Ohio Elections and Issue Three
In 2009, I wrote several posts for God's Politics in support of health care reform. The United States is one of the few industrialized countries in the world that does not offer universal health care to its citizens.
I considered the passage of the Affordable Care Act as an indication of human moral evolution. For the first time in its history, the United States was going to set down a marker on health care and join the nations of the world that consider it a right not a privilege.
Now, those opposed to the law are in the process of taking it apart piece by piece through lawsuits in federal court and in a ballot initiative in Ohio next Tuesday.
Issue three in the Ohio ballot would allow the people of Ohio to opt out of the individual mandate to purchase health insurance in the Affordable Care Act. If this initiative passes, it would be unfortunate for the people of Ohio.
The Affordable Care Act is too conservative for me. I want Medicare-for-all, paid for through a value-added tax. Everyone would pay a little more for the things we buy, but everyone would also be able to go to the doctor.
I am a great believer that an ounce of prevention is worth a pound of cure. And people could get the medical treatment they needed without bankrupting their families.
Bankruptcy because of medical bills is still a reality in the United States, while it is a thing of the distant past in many other countries. A Medicare-for-all system would take profit-making by insurance companies out of the health care equation. There would be no problem of a mandate to purchase a product.
However, this is not where we find ourselves. Today we are in a situation where in order to have a patient's bill of rights when it comes to health insurance -- coverage for pre-existing conditions, no recisions, no caps on coverage -- a mandate to buy insurance is necessary.
If insurance companies are going to be required legally to cover people with preexisting conditions, people ought to be obligated by law to buy insurance when they are healthy. Otherwise it would be like buying fire insurance for your house once the house is on fire. And that would not be fair or just to health care companies. Hence, the individual mandate.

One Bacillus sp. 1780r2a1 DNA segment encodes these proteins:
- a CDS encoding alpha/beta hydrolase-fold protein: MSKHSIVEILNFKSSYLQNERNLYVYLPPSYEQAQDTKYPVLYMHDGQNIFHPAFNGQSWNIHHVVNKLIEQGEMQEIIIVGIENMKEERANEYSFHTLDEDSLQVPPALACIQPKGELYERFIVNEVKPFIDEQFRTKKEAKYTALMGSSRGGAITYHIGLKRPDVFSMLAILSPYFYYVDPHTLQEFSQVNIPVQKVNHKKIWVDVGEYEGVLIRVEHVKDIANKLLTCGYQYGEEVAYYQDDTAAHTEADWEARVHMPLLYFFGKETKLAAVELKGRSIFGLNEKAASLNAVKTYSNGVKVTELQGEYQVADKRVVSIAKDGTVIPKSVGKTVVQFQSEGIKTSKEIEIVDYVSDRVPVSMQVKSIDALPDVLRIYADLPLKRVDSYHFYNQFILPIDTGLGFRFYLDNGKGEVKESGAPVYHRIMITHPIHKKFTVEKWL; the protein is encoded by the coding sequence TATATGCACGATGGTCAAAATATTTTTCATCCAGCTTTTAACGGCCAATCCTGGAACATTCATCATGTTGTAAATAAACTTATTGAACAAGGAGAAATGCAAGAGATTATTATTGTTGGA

The argument against the mandate is that government ought not to have the power to force anyone to buy any product. We are not forced to buy automobile insurance because we have a choice whether to own a vehicle.
We are not forced to buy fire insurance for our homes. They could burn down and we could suffer the loss and bear its burden, financially and otherwise.
The difference is that we all live in fragile human bodies that at some point require medical attention. A righteous society ought not to stand and watch while someone dies because he or she doesn't have health insurance.
The sad fact is that some 50 million Americans do not have health insurance and many of them will die too soon because of a lack of early intervention.
In an earlier God's Politics post on this subject, "Freedom from Fear in the Health Care Debate," I argued that the individual mandate does not rob anyone of his or her liberties.
It does not stop a person from attaining any personal goals.
In fact, in a very real sense, the mandate will enhance individual liberty and not constrain it.
Ohioans please stop, think, and pray before you vote.
Dr. Valerie Elverton Dixon is an independent scholar who publishes lectures and essays at JustPeaceTheory.com. She received her Ph.D. in religion and society from Temple University and taught Christian ethics at United Theological Seminary and Andover Newton Theological School.